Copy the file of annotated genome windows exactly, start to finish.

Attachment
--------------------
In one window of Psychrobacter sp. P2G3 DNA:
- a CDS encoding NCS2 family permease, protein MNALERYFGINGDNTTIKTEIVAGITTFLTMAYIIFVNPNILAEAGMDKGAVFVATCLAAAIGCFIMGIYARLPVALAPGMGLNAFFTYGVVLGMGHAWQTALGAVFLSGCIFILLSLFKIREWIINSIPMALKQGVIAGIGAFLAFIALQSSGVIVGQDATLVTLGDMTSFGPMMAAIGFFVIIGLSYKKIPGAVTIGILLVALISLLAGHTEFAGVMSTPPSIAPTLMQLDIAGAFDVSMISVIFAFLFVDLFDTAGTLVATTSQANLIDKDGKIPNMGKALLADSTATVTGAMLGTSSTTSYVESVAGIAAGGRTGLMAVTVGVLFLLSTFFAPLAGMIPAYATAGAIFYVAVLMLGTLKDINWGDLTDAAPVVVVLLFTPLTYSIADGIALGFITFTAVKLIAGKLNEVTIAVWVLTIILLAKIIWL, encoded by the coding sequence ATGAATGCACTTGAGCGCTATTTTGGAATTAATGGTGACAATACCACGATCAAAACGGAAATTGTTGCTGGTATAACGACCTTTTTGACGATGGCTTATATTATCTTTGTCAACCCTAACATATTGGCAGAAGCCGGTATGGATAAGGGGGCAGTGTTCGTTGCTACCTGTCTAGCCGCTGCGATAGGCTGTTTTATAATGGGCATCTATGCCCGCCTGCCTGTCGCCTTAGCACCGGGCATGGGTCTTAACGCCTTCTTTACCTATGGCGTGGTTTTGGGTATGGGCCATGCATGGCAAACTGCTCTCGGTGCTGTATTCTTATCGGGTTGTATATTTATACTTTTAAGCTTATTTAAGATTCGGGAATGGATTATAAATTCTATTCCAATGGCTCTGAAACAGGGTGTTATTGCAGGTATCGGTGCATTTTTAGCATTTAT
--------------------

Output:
In one window of Psychrobacter sp. P2G3 DNA:
- a CDS encoding NCS2 family permease, protein MNALERYFGINGDNTTIKTEIVAGITTFLTMAYIIFVNPNILAEAGMDKGAVFVATCLAAAIGCFIMGIYARLPVALAPGMGLNAFFTYGVVLGMGHAWQTALGAVFLSGCIFILLSLFKIREWIINSIPMALKQGVIAGIGAFLAFIALQSSGVIVGQDATLVTLGDMTSFGPMMAAIGFFVIIGLSYKKIPGAVTIGILLVALISLLAGHTEFAGVMSTPPSIAPTLMQLDIAGAFDVSMISVIFAFLFVDLFDTAGTLVATTSQANLIDKDGKIPNMGKALLADSTATVTGAMLGTSSTTSYVESVAGIAAGGRTGLMAVTVGVLFLLSTFFAPLAGMIPAYATAGAIFYVAVLMLGTLKDINWGDLTDAAPVVVVLLFTPLTYSIADGIALGFITFTAVKLIAGKLNEVTIAVWVLTIILLAKIIWL, encoded by the coding sequence ATGAATGCACTTGAGCGCTATTTTGGAATTAATGGTGACAATACCACGATCAAAACGGAAATTGTTGCTGGTATAACGACCTTTTTGACGATGGCTTATATTATCTTTGTCAACCCTAACATATTGGCAGAAGCCGGTATGGATAAGGGGGCAGTGTTCGTTGCTACCTGTCTAGCCGCTGCGATAGGCTGTTTTATAATGGGCATCTATGCCCGCCTGCCTGTCGCCTTAGCACCGGGCATGGGTCTTAACGCCTTCTTTACCTATGGCGTGGTTTTGGGTATGGGCCATGCATGGCAAACTGCTCTCGGTGCTGTATTCTTATCGGGTTGTATATTTATACTTTTAAGCTTATTTAAGATTCGGGAATGGATTATAAATTCTATTCCAATGGCTCTGAAACAGGGTGTTATTGCAGGTATCGGTGCATTTTTAGCATTTAT